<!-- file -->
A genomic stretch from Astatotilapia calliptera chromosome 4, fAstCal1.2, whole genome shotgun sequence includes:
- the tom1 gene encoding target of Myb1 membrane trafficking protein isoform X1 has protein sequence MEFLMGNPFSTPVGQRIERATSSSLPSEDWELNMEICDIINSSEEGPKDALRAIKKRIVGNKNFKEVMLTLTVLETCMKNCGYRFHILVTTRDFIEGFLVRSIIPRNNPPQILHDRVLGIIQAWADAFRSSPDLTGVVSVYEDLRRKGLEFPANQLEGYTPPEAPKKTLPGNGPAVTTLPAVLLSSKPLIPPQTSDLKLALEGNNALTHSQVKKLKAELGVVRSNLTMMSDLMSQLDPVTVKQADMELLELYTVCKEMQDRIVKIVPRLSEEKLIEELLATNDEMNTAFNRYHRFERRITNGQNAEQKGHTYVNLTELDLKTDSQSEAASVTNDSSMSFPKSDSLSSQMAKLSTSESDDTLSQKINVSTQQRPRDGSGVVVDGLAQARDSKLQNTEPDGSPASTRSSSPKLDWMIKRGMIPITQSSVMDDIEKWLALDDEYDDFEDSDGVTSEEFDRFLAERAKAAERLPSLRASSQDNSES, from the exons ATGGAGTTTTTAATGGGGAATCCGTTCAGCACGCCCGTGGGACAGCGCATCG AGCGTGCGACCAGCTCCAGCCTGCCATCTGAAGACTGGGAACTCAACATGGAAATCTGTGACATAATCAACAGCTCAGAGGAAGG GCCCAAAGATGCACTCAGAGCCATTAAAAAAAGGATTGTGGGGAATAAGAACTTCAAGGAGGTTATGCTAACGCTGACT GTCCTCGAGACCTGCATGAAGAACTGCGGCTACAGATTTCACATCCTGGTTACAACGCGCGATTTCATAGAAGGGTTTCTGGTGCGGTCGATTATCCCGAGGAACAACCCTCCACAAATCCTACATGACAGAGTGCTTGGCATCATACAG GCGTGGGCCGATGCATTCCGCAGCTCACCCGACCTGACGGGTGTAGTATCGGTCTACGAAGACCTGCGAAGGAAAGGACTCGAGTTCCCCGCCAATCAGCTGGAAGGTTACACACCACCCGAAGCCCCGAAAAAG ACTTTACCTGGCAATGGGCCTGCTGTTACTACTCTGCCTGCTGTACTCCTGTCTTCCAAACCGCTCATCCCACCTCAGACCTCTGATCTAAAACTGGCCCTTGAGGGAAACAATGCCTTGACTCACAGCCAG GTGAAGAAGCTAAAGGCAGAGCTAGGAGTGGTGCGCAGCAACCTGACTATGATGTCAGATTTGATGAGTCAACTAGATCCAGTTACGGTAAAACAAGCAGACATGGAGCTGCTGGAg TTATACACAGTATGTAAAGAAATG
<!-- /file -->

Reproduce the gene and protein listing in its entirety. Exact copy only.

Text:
A genomic stretch from Astatotilapia calliptera chromosome 4, fAstCal1.2, whole genome shotgun sequence includes:
- the tom1 gene encoding target of Myb1 membrane trafficking protein isoform X1 has protein sequence MEFLMGNPFSTPVGQRIERATSSSLPSEDWELNMEICDIINSSEEGPKDALRAIKKRIVGNKNFKEVMLTLTVLETCMKNCGYRFHILVTTRDFIEGFLVRSIIPRNNPPQILHDRVLGIIQAWADAFRSSPDLTGVVSVYEDLRRKGLEFPANQLEGYTPPEAPKKTLPGNGPAVTTLPAVLLSSKPLIPPQTSDLKLALEGNNALTHSQVKKLKAELGVVRSNLTMMSDLMSQLDPVTVKQADMELLELYTVCKEMQDRIVKIVPRLSEEKLIEELLATNDEMNTAFNRYHRFERRITNGQNAEQKGHTYVNLTELDLKTDSQSEAASVTNDSSMSFPKSDSLSSQMAKLSTSESDDTLSQKINVSTQQRPRDGSGVVVDGLAQARDSKLQNTEPDGSPASTRSSSPKLDWMIKRGMIPITQSSVMDDIEKWLALDDEYDDFEDSDGVTSEEFDRFLAERAKAAERLPSLRASSQDNSES, from the exons ATGGAGTTTTTAATGGGGAATCCGTTCAGCACGCCCGTGGGACAGCGCATCG AGCGTGCGACCAGCTCCAGCCTGCCATCTGAAGACTGGGAACTCAACATGGAAATCTGTGACATAATCAACAGCTCAGAGGAAGG GCCCAAAGATGCACTCAGAGCCATTAAAAAAAGGATTGTGGGGAATAAGAACTTCAAGGAGGTTATGCTAACGCTGACT GTCCTCGAGACCTGCATGAAGAACTGCGGCTACAGATTTCACATCCTGGTTACAACGCGCGATTTCATAGAAGGGTTTCTGGTGCGGTCGATTATCCCGAGGAACAACCCTCCACAAATCCTACATGACAGAGTGCTTGGCATCATACAG GCGTGGGCCGATGCATTCCGCAGCTCACCCGACCTGACGGGTGTAGTATCGGTCTACGAAGACCTGCGAAGGAAAGGACTCGAGTTCCCCGCCAATCAGCTGGAAGGTTACACACCACCCGAAGCCCCGAAAAAG ACTTTACCTGGCAATGGGCCTGCTGTTACTACTCTGCCTGCTGTACTCCTGTCTTCCAAACCGCTCATCCCACCTCAGACCTCTGATCTAAAACTGGCCCTTGAGGGAAACAATGCCTTGACTCACAGCCAG GTGAAGAAGCTAAAGGCAGAGCTAGGAGTGGTGCGCAGCAACCTGACTATGATGTCAGATTTGATGAGTCAACTAGATCCAGTTACGGTAAAACAAGCAGACATGGAGCTGCTGGAg TTATACACAGTATGTAAAGAAATG